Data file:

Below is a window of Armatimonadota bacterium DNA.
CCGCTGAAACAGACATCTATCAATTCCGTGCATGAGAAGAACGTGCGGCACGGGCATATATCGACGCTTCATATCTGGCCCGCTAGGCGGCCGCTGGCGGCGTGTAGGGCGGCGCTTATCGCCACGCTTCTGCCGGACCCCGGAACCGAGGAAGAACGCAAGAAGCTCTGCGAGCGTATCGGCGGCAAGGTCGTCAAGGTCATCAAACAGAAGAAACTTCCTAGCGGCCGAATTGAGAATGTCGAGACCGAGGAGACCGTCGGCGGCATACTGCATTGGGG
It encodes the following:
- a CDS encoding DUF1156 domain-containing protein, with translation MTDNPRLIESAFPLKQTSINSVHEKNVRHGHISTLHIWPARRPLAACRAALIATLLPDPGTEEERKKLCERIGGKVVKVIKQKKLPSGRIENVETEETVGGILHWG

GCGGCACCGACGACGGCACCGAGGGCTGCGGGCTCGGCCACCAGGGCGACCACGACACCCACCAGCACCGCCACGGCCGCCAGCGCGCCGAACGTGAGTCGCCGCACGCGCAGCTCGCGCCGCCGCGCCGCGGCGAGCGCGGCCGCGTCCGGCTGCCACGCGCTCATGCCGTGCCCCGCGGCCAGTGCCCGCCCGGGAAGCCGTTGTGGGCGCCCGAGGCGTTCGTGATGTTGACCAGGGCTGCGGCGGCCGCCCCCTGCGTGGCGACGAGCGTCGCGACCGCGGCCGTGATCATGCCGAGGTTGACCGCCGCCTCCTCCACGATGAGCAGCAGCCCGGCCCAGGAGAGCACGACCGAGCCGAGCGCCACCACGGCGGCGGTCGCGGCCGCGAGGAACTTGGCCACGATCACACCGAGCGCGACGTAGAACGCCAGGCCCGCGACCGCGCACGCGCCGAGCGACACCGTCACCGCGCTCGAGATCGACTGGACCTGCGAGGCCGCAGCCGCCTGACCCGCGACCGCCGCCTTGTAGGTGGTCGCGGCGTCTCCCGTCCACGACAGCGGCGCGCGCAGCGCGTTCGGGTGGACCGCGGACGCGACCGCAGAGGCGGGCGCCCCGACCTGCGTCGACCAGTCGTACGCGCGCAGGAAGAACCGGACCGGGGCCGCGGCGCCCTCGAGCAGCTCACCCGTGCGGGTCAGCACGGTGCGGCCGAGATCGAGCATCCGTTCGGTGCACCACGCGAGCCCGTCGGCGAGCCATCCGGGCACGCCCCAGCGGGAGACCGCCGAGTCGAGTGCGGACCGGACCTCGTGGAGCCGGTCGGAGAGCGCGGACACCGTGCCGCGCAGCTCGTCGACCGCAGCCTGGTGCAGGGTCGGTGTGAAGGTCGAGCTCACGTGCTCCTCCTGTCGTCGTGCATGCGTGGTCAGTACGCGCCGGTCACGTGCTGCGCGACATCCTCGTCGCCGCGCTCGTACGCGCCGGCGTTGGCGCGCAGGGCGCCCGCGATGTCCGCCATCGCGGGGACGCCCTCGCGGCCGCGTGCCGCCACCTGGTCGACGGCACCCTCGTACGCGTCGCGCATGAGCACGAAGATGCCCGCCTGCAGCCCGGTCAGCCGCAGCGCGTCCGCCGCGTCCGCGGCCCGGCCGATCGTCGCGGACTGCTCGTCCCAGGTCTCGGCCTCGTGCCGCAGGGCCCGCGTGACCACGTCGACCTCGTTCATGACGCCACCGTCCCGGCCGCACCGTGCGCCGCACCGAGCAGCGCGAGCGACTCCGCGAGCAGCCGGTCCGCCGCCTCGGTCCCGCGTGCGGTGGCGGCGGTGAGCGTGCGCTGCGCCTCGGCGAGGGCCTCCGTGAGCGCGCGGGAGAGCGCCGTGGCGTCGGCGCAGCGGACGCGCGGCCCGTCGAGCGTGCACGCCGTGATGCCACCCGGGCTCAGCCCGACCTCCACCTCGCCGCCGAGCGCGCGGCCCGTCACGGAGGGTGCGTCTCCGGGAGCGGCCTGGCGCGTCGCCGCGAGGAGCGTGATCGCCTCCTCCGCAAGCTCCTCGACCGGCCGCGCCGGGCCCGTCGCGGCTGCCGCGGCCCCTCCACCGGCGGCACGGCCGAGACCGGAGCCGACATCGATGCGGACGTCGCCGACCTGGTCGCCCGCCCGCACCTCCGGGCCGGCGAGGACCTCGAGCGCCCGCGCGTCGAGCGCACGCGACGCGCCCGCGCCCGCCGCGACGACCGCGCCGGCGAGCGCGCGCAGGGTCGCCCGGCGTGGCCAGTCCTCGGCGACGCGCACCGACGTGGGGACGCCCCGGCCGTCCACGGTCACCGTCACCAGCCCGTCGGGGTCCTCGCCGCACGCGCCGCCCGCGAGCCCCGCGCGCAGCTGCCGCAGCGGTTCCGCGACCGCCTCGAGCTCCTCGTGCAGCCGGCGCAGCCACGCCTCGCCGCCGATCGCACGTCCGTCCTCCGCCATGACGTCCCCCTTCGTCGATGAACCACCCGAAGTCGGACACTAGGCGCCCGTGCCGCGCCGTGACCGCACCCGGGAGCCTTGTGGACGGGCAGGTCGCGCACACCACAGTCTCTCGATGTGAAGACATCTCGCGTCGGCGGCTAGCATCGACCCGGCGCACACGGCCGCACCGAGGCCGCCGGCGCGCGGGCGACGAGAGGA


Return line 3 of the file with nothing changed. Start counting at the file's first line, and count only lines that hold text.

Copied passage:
It encodes the following: